Fire officer demoted, given menial tasks after losing leg

In 2008, Viswajeet V Nikam lost his leg to an accident when a tree fell on him. While the tragic incident failed to rob him of his spirit, it is the events that followed the mishap which took him to the edge of despair. The 48-year-old claims that the fire department and his colleagues have discriminated against him and used his disability to prevent him from making progress in his career.

Felled by fate: Viswajeet V Nikam lost his leg to an accident when a tree fell on him. Pic/Shadab Khan

Since the accident, he went from being an assistant divisional fire officer to signing musters for the hamaal, the lowest among class IV category staff. His duty allowance was also cut down from that of 24-hour-shifts to eight-hour shifts.

A special court recently ordered the Fire Brigade to compensate the salary he lost since the accident, and to reinstate him as a fire officer.

Full of promise
Son of late chief fire officer V B Nikam, he had worked as a fire officer for 24 years when tragedy struck. He was the senior-most fire officer in his batch of 1988, and was slated to become the chief fire officer of the Mumbai Fire Brigade, with the longest possible long nine-year-long tenure as CFO laid out before his retirement.

Twist of fate
Nikam’s tragic reversal of fortune occurred on October 6, 2008 — he was heading towards his car after picking up his wife, when a roadside banyan tree fell on him. Nikam was rushed to a local hospital and later to Bombay hospital, where the surgeons had to amputate his left leg to prevent septicemia. His spine too was operated for an L1 fracture. For the next few months, he recuperated in a hospital and rehabilitation centre at Haji Ali.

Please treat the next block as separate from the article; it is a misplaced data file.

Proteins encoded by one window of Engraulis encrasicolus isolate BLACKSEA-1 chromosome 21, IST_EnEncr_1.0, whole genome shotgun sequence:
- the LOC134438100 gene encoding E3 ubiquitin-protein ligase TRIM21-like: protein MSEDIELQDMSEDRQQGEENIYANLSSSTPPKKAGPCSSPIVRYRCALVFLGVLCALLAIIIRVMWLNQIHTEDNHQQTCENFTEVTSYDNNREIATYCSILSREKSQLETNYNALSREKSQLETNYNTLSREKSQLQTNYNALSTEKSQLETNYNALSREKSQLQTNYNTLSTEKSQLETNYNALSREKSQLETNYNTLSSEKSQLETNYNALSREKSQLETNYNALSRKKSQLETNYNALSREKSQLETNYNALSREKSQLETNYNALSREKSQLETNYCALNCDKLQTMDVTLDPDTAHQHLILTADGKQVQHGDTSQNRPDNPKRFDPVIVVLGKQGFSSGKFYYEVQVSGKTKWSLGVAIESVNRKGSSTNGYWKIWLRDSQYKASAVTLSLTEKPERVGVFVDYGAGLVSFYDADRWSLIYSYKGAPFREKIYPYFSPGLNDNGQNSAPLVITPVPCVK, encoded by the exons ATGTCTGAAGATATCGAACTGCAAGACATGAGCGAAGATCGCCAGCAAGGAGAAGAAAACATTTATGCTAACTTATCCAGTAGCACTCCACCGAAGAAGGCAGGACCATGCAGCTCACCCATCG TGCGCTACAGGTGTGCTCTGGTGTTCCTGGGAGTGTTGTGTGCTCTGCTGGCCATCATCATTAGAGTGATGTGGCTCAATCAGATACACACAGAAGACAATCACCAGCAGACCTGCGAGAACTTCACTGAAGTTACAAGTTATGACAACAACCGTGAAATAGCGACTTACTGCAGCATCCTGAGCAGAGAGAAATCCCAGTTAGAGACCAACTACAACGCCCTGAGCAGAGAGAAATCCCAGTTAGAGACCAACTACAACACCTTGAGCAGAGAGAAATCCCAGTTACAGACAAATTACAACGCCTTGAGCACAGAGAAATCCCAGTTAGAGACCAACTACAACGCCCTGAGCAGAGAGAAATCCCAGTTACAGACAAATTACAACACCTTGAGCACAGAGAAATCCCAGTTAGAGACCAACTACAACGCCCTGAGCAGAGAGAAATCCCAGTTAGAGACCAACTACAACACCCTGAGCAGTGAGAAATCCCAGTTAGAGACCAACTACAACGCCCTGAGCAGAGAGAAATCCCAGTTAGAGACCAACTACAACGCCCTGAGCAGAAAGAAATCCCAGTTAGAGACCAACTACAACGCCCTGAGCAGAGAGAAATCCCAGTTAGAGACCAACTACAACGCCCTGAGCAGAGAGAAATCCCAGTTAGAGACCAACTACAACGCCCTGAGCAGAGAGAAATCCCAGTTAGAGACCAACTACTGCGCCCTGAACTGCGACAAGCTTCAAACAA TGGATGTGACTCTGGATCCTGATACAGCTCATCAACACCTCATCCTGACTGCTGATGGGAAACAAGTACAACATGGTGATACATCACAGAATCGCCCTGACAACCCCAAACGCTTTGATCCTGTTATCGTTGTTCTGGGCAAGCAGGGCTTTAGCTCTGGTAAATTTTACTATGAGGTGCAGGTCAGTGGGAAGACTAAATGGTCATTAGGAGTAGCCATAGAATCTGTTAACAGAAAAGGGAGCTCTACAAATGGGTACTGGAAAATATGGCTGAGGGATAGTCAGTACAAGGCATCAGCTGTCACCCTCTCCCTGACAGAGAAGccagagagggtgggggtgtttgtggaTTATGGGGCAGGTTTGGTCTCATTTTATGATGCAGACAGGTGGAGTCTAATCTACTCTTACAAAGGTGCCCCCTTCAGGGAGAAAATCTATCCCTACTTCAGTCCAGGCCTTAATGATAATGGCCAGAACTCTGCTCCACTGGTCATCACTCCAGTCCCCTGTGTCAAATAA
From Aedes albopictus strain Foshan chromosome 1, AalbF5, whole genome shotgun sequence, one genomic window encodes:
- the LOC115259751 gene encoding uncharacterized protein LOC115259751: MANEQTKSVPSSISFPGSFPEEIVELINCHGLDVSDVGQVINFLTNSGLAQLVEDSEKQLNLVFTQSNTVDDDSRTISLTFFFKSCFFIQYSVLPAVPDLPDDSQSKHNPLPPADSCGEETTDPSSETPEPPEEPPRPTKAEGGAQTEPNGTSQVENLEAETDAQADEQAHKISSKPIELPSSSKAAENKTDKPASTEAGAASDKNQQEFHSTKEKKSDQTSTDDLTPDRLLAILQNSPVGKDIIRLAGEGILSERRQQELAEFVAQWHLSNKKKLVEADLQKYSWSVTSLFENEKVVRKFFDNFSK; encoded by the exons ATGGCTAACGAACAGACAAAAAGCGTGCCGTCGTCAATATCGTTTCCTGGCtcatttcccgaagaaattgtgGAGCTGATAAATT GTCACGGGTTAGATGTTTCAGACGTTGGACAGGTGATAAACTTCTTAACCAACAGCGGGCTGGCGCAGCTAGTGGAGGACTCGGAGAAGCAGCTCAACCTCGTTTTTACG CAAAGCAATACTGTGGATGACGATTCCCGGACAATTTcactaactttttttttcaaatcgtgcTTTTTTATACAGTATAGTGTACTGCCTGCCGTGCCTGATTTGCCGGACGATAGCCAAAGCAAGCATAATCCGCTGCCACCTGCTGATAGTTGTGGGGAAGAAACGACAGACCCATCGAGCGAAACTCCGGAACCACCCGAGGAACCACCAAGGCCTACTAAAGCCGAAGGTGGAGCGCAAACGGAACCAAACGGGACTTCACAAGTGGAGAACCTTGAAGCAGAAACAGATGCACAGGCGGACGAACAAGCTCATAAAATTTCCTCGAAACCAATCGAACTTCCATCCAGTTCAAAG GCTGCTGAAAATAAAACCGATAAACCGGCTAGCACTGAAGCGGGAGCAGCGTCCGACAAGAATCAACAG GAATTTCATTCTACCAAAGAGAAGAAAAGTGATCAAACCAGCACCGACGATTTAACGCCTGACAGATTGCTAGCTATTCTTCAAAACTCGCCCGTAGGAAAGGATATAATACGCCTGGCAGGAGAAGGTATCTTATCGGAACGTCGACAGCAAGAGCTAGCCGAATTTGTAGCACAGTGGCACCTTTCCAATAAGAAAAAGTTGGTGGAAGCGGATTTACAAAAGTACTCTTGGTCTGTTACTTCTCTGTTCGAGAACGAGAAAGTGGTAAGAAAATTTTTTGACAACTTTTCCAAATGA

False promises
The fire department had initially promised that they would bear the medical expenses, but no financial assistance was offered for his hospitalisation. The department had also promised him a prosthetic leg, but didn’t get him one. Nikam had to foot the bill of Rs 1 lakh for his artificial leg, and spend Rs 12 lakh for his hospitalisation and medicines.

But the biggest blow came from unexpected quarters — Nikam claims that his own colleagues, instead of offering support, started treating him like dirt.

Some of the junior officers were promoted while his promotion was withheld, on the grounds of his disability.

Nikam said, “This was deliberate — being the senior-most fire officer, I had a better chance than my juniors become the chief fire officer, and would have held the post for nine long years. This means that other junior officers would not have the chance to enjoy the post.”

Ruled out
Nikam was also bewildered by the disability assessment parameters — the rulebooks say that the smallest amputation, even that of a fingertip — labels the amputee 85 per cent disabled.

“In my case, I am fit in all aspects, and can perform all my regular activities. Then how can I be declared 90 per cent disabled and unfit for administrative task in the department?” he questioned.

Chief Commissioner for Disability, Prasanna Kumar Pincha said, “There is a mandate on the BMC to follow the order passed by the state commissioner for disability.”

The other side
Chief fire officer S V Joshi said, “He has already been declared 90 per cent disabled by the government’s institution for the disabled. Fire department officials have to handle both operational and administrative tasks, and Nikam is not fit for any operational duty. So we have given him eight-hour work shifts instead of 24-hour ones.”

Former chief fire officer B D Khargupikar said, “It is unfortunate that instead of treating Nikam as a fellow officer with respect, the department is treating him like dirt. He is an able fire officer – the department and BMC should respect his expertise.”

BMC commissioner Sitaram Kunte said, “I am unaware of the case, and will look into the court order before I comment.” 

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